CBS Sports: Undrafted
Draft Wire: 7th Round (No. 238 overall) to Chicago Bears
Draftteck: Undrafted
Walter Football: 5th Round (No. 159 overall) to Seattle Seahawks

Michael Deiter, OL

CBS Sports: 4th Round (No. 108 overall) to New York Giants
Draft Wire: 3rd Round (No. 75 overall) to Green Bay Packers
Draftteck: 5th Round (No. 169 overall) to Los Angeles Rams
Walter Football: 2nd Round (No. 55 overall) to Houston TexansO

D’Cota Dixon, S

CBS Sports: Undrafted
Draft Wire: Undrafted
Draftteck: 6th Round (No. 190 overall) to Minnesota Vikings
Walter Football: Undrafted

David Edwards, OL

CBS Sports: 6th Round (No. 174 overall) to Seattle Seahawks
Draft Wire: 3rd Round (No. 94 overall) to Los Angeles Rams
Draftteck: 3rd Round (No. 88 overall) to Detroit Lions
Walter Football: 6th Round (No. 181 overall) to Buffalo Bills

T.J. Edwards, LB

CBS Sports: 5th Round (No. 162 overall) to Chicago Bears
Draft Wire: 7th Round (No. 215 overall) to Tampa Bay Buccaneers
Draftteck: 5th Round (No. 145 overall) to Tampa Bay Buccaneers
Walter Football: 6th Round (No. 178) to Jacksonville Jaguars

Alec Ingold, FB

CBS Sports: Undrafted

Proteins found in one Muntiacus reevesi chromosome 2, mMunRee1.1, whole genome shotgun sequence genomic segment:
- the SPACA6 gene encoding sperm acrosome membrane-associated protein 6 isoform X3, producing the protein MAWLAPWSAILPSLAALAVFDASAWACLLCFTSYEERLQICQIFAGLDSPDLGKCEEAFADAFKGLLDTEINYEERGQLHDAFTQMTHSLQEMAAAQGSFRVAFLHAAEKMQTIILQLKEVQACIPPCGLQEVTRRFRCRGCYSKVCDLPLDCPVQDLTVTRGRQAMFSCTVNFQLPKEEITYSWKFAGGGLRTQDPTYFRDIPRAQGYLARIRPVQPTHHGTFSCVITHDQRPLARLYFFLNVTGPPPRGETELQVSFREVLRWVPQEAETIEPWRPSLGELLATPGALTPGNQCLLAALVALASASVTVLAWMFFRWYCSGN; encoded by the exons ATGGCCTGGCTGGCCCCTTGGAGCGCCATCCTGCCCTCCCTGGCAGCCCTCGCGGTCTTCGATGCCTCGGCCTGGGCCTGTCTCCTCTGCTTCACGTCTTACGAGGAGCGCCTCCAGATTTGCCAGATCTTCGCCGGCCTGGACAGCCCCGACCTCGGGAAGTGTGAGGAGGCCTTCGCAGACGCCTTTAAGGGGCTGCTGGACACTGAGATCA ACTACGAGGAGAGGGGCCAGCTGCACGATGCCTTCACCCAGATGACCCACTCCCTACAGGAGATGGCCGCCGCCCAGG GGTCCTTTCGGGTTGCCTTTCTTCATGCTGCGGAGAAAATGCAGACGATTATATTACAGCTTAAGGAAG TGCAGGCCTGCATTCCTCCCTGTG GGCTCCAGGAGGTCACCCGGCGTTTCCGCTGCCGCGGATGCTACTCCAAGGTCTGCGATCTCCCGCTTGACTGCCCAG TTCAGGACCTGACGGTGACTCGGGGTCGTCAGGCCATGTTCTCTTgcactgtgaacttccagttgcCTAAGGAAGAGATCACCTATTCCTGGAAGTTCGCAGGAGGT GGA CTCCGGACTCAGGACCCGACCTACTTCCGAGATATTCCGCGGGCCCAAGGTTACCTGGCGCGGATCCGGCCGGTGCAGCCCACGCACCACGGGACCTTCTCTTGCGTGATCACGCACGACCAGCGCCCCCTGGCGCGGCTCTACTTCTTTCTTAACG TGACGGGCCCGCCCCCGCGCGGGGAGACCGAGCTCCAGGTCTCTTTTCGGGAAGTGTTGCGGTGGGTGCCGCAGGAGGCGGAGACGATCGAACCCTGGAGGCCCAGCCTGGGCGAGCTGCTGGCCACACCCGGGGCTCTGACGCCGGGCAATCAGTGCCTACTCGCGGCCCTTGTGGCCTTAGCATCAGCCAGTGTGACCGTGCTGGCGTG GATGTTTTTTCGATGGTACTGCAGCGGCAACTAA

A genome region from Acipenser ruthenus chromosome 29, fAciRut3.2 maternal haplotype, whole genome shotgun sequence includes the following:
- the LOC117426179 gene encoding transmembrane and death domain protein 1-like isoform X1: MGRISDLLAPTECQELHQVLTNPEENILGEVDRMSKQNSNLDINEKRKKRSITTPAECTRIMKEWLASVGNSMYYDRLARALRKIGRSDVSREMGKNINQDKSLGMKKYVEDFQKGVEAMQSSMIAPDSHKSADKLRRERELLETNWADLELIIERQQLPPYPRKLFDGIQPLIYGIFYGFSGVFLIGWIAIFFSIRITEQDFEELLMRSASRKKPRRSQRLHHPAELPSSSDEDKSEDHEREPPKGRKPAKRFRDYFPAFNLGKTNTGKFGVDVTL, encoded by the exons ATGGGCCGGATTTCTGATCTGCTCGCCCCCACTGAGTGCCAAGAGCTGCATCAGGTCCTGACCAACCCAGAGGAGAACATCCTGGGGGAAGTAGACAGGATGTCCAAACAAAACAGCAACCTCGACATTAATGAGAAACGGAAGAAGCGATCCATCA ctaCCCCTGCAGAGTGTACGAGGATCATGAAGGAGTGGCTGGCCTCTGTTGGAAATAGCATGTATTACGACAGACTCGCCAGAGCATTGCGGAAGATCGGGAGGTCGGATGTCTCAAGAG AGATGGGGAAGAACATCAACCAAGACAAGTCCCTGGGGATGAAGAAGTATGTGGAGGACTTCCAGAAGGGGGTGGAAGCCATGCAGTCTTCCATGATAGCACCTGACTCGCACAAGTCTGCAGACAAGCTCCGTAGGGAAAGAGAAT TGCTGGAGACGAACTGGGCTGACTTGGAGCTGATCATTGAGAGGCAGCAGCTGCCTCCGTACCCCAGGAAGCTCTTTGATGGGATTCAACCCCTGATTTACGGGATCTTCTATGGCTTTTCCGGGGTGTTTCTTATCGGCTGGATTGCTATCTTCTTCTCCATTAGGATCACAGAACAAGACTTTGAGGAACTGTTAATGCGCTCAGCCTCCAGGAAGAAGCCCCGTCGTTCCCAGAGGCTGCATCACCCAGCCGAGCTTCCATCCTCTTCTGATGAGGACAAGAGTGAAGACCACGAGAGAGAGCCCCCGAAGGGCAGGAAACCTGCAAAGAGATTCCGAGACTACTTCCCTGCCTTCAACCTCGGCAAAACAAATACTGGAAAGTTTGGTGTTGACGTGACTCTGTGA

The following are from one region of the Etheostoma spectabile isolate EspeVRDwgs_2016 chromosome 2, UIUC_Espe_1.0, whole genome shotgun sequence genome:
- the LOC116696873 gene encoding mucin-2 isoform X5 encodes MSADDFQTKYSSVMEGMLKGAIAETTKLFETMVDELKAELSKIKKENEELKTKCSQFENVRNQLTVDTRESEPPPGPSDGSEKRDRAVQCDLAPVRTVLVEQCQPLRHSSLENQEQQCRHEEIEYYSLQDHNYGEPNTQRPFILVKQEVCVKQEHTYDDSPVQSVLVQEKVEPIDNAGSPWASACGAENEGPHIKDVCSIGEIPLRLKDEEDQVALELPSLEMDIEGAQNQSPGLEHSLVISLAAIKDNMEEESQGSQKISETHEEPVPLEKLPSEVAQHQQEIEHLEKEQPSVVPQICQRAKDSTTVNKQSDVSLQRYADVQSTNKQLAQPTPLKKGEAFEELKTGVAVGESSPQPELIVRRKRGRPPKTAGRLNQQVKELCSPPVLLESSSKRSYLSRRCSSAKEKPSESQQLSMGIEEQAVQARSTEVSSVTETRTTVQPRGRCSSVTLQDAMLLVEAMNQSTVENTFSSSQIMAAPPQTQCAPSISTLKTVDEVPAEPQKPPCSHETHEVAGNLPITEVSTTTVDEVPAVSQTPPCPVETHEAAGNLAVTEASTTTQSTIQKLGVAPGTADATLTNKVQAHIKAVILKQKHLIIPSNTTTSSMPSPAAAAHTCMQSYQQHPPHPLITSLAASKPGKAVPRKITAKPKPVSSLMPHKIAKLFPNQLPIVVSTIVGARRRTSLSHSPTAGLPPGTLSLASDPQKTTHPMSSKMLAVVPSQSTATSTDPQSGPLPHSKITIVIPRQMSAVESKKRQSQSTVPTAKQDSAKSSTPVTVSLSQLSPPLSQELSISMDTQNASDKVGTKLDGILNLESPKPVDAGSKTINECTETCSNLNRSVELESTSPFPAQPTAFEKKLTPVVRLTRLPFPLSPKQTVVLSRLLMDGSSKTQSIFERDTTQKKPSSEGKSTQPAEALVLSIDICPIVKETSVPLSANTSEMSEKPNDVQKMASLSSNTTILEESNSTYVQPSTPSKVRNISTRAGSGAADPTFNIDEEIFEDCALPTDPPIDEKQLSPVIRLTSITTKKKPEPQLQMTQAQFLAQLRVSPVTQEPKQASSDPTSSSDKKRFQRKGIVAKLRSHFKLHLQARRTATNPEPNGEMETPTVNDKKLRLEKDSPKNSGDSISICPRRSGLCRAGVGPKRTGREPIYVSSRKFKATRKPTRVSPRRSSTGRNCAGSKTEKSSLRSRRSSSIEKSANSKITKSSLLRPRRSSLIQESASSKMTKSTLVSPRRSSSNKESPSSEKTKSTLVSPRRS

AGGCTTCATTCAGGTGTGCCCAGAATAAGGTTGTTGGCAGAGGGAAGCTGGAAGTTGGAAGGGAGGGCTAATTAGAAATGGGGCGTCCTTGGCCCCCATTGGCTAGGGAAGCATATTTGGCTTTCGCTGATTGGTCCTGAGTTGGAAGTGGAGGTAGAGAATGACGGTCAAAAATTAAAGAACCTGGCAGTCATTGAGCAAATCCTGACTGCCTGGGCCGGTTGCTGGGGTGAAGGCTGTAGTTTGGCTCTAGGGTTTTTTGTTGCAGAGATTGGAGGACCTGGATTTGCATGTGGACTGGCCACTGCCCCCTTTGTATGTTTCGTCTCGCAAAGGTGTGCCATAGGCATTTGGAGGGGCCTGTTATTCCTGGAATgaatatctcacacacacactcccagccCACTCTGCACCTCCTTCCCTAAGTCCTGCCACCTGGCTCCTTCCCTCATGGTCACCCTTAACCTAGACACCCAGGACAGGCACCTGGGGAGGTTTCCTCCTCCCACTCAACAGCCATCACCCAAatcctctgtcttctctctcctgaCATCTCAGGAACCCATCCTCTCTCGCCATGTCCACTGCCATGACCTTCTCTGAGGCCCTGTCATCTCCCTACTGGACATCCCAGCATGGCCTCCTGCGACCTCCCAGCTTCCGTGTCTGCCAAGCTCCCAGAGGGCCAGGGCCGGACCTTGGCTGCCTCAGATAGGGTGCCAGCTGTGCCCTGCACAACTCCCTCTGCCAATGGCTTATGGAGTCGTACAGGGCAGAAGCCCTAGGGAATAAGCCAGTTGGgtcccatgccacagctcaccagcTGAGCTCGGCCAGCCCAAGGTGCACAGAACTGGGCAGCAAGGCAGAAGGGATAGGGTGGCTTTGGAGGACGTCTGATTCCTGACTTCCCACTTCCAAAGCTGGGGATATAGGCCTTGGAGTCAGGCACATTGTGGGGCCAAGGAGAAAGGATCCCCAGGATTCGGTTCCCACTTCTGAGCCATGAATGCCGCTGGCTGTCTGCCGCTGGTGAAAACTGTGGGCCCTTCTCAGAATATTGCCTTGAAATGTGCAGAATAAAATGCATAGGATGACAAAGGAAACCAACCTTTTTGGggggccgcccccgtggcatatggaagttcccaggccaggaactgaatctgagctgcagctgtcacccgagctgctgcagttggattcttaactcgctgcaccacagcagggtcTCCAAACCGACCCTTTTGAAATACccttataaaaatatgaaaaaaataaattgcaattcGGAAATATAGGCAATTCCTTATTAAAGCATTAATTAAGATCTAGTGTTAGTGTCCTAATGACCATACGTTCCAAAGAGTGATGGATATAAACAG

Draft Wire: Undrafted
Draftteck: Undrafted
Walter Football: Undrafted

Olive Sagapolu, DT

CBS Sports: Undrafted
Draft Wire: Undrafted
Draftteck: 6th Round (No. 182 overall) to Denver Broncos
Walter Football: Undrafted

Andrew Van Ginkel, OLB

CBS Sports: Undrafted
Draft Wire: Undrafted
Draftteck: 7th Round (No. 235 overall) to Oakland Raiders
Walter Football: 6th Round (No. 211 overall) to Cincinnati Bengals

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WATCH: Chryst addresses Spring Ball at halfway point

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Believe it or not…the Wisconsin Badgers are halfway through the 2019 spring practice season.

On Tuesday, Chryst addressed the media on where things stand. The head coach made it known the team is nowhere near ready to take the field in the fall, but that competition is fierce.

So much so, that there is nearly an open competition going on at every position on the team.

Some may see that as a bad thing, but considering the youth and the amount of graduated players, the fact that there are multiple players stepping up and performing well enough to compete for positions on this squad is a good thing.

Check out what else the head coach had to say at the halfway point here:

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Badgers using Axe loss as motivation for 2019 season

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The 2018 season did not go exactly as planned for the Wisconsin Badgers football program. Putting the cap on a disappointing season was UW’s first loss in 15 games to bitter rival Minnesota.